By the end of this production of John Webster’s Jacobean tragedy, The Duchess of Malfi, the stage is swamped in blood. Initially seeping out of a gash in the huge, headless carcass of a beast hanging by its feet behind the action, the blood spreads until it’s tracked into every footprint.
None of the characters escapes it, soaking into their clothes and smearing their skin. It’s overwhelming, and it overwhelms Maria Aberg’s staging.
The blood is a blunt symbol for the all-corrupting brutality of Ferdinand and the Cardinal, who have their sister, the titular Duchess, murdered because they can’t bear her marrying outside her class.
They can’t contemplate her as a human being at all. Webster’s language isn’t pretty or philosophical. The ugly misogyny and victim-blaming that leads to the Duchess’s death is captured in metaphors of rot and filth.
Aberg strips everything back and puts it in modern dress. Like her previous interpretations of Shakespeare for the Royal Shakespeare Company, her production pivots on high-impact visuals. Naomi Dawson’s stark set design is an indoor sports pitch, backed by scaffolding from which a testosterone-pumped ensemble of men leer, animal-like, from the darkness.
We first encounter the Duchess dragging that bloody carcass on to the stage, where it stays as both a witness and a warning. There is no higher power here.
Joan Iyiola’s portrayal is powerful and self-possessed, even in grief. Her laments are like battle cries. Immaculately dressed at the start, she holds herself as her own defence against the world. But she and Paul Woodson, as her awkward, Clark Kent-ish husband, Antonio, also find something achingly vulnerable in an underwritten romance. When they first fall into each other’s embrace, it’s like the letting out of a long-held breath.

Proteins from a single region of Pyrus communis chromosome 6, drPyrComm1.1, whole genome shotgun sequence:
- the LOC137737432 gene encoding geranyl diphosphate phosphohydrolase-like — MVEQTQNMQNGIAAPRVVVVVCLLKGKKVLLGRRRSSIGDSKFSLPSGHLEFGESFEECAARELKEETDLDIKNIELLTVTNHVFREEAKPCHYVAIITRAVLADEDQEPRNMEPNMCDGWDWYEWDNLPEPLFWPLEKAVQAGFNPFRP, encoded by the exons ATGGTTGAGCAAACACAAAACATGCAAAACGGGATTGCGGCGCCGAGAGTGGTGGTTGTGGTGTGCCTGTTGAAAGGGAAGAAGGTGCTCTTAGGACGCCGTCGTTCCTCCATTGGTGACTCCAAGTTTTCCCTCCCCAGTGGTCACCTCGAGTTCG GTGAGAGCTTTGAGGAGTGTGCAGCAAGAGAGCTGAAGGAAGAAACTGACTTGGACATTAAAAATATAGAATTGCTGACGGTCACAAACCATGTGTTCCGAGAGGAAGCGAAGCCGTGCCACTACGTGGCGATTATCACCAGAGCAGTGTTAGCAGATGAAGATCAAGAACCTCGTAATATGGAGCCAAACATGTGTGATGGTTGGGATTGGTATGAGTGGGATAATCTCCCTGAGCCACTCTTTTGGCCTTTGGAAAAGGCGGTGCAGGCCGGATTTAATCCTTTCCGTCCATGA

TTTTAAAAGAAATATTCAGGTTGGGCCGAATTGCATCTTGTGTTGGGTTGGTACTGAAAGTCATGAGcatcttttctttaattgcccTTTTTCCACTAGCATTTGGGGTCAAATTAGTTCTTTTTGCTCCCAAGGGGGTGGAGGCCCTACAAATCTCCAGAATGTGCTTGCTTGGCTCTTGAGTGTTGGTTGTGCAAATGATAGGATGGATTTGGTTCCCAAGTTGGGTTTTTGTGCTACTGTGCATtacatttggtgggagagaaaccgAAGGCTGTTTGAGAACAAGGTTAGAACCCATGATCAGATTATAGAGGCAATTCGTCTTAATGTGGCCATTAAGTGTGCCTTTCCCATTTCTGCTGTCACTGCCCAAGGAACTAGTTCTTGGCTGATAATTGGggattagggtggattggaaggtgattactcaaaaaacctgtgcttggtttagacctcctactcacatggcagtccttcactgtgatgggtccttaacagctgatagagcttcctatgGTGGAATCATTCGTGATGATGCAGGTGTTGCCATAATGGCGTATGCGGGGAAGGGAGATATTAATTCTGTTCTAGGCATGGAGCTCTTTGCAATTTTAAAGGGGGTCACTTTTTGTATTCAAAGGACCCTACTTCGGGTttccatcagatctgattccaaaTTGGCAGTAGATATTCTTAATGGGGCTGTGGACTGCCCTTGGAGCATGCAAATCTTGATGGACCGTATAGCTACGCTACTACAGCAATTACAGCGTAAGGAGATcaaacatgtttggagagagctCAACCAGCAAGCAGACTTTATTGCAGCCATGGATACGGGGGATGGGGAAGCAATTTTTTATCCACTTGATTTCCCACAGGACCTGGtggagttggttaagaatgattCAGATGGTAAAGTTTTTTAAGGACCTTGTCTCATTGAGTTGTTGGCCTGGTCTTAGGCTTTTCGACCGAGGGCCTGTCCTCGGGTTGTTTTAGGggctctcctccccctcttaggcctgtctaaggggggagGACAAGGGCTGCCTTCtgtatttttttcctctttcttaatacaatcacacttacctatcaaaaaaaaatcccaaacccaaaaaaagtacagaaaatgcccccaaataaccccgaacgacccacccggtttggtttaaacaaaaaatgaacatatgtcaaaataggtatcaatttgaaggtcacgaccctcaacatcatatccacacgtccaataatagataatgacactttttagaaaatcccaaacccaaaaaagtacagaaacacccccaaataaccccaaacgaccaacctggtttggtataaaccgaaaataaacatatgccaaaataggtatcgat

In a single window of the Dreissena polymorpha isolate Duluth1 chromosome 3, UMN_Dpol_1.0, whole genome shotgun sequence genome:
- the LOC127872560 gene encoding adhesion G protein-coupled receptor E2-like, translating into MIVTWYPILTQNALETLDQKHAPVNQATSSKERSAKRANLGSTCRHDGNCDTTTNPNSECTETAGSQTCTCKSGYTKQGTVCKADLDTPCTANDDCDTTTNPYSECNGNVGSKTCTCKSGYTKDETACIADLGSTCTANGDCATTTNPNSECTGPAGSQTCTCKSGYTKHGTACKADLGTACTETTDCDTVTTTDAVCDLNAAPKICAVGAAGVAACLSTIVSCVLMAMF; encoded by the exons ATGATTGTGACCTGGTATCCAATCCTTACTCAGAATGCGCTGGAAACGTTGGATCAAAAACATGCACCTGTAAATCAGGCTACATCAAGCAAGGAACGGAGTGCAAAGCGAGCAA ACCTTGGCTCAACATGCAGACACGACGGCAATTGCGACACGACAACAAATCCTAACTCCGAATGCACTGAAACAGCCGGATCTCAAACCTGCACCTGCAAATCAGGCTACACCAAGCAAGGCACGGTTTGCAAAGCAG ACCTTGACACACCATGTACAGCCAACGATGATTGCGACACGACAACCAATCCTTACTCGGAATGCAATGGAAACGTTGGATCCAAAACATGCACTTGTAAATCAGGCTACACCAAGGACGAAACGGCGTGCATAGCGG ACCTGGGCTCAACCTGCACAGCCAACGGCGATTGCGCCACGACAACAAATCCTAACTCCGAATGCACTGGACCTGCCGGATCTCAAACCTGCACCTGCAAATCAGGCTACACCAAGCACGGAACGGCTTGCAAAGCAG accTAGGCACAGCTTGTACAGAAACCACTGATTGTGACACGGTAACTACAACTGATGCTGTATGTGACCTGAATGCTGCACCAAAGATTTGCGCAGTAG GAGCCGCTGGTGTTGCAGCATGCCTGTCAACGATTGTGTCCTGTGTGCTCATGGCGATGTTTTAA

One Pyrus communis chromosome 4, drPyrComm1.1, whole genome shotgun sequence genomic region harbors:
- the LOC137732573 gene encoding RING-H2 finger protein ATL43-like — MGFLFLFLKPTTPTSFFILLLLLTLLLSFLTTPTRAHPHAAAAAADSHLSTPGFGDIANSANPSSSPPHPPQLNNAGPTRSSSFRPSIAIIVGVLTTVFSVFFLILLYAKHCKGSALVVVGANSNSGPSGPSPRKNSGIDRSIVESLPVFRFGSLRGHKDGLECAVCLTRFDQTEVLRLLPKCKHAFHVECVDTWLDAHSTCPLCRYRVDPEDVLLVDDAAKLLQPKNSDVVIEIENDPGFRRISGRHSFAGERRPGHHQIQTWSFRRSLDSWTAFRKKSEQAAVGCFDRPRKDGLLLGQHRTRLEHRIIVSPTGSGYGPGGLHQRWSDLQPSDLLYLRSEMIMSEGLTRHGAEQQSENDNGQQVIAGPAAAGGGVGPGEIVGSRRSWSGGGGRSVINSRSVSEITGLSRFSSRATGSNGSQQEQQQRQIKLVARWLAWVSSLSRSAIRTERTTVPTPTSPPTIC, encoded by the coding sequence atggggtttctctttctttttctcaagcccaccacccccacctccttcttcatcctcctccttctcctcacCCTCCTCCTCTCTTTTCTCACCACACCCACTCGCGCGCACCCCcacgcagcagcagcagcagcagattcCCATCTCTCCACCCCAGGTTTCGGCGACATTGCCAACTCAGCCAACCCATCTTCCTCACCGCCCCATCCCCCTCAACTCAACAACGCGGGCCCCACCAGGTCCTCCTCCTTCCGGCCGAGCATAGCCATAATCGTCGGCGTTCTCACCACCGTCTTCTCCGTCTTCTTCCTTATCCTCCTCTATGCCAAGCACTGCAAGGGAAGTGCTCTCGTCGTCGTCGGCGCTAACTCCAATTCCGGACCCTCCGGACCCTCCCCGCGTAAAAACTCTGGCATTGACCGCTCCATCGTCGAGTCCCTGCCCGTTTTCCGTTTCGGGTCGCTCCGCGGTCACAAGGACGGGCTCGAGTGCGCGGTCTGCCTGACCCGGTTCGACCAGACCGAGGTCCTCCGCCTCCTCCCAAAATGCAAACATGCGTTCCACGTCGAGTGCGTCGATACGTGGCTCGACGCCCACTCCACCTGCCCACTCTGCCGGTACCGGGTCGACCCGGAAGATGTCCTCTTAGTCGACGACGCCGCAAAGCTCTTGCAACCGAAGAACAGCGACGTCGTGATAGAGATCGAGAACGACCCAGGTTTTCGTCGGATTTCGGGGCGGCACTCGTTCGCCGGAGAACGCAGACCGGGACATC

Elsewhere, Chris New’s Cardinal is a smiling abuser in serial-killer white gloves. Alexander Cobb is a jittery, spineless Ferdinand whose performance has just a few too many tics.
A hoodie-wearing Nicolas Tennant locates the last, strangulated gasp of a conscience in the self-servingly nihilistic Bosola. These are men drenched in guilt and so much blood you can’t help but wonder about the dry-cleaning bill.
This is where the production runs into itself, in the clash between the gleeful excess of Jacobean tragedy and all-too-real violence. The murders are viscerally shocking but tonally unsteady. Next to raw grief, seemingly flayed skins (complete with faces) are displayed with the same lurid flourish as something flying out of the dark on a ghost train.
In the end, too much gets lost in all the claret, as the production pulls against Webster’s sardonic tone. But in moments like Aretha Ayeh’s extraordinary, grief-numbed rendition of ‘I Put a Spell on You’, an ominous backdrop to the Duchess’s and Antonio’s fleeting happiness, Aberg’s staging finds its own, gut-wrenching voice.